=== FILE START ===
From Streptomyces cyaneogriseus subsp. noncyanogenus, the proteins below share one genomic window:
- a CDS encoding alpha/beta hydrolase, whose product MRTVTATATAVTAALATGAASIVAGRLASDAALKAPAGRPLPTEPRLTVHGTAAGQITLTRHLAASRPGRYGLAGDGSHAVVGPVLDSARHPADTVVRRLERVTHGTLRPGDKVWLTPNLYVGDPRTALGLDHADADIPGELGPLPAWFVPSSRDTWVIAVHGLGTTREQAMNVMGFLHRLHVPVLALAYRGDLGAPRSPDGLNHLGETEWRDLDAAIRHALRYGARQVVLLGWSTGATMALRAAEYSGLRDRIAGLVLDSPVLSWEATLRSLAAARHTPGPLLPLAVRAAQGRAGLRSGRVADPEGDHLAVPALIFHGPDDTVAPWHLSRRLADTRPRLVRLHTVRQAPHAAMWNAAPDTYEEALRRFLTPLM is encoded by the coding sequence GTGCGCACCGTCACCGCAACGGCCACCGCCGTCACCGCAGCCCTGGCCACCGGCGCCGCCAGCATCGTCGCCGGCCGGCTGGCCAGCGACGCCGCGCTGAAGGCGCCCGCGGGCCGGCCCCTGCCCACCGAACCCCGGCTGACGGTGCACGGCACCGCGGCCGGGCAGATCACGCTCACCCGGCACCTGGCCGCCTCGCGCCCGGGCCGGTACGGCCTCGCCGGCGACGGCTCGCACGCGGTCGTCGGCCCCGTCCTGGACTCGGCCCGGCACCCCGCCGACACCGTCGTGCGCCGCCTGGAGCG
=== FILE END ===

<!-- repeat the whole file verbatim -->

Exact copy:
From Streptomyces cyaneogriseus subsp. noncyanogenus, the proteins below share one genomic window:
- a CDS encoding alpha/beta hydrolase, whose product MRTVTATATAVTAALATGAASIVAGRLASDAALKAPAGRPLPTEPRLTVHGTAAGQITLTRHLAASRPGRYGLAGDGSHAVVGPVLDSARHPADTVVRRLERVTHGTLRPGDKVWLTPNLYVGDPRTALGLDHADADIPGELGPLPAWFVPSSRDTWVIAVHGLGTTREQAMNVMGFLHRLHVPVLALAYRGDLGAPRSPDGLNHLGETEWRDLDAAIRHALRYGARQVVLLGWSTGATMALRAAEYSGLRDRIAGLVLDSPVLSWEATLRSLAAARHTPGPLLPLAVRAAQGRAGLRSGRVADPEGDHLAVPALIFHGPDDTVAPWHLSRRLADTRPRLVRLHTVRQAPHAAMWNAAPDTYEEALRRFLTPLM is encoded by the coding sequence GTGCGCACCGTCACCGCAACGGCCACCGCCGTCACCGCAGCCCTGGCCACCGGCGCCGCCAGCATCGTCGCCGGCCGGCTGGCCAGCGACGCCGCGCTGAAGGCGCCCGCGGGCCGGCCCCTGCCCACCGAACCCCGGCTGACGGTGCACGGCACCGCGGCCGGGCAGATCACGCTCACCCGGCACCTGGCCGCCTCGCGCCCGGGCCGGTACGGCCTCGCCGGCGACGGCTCGCACGCGGTCGTCGGCCCCGTCCTGGACTCGGCCCGGCACCCCGCCGACACCGTCGTGCGCCGCCTGGAGCG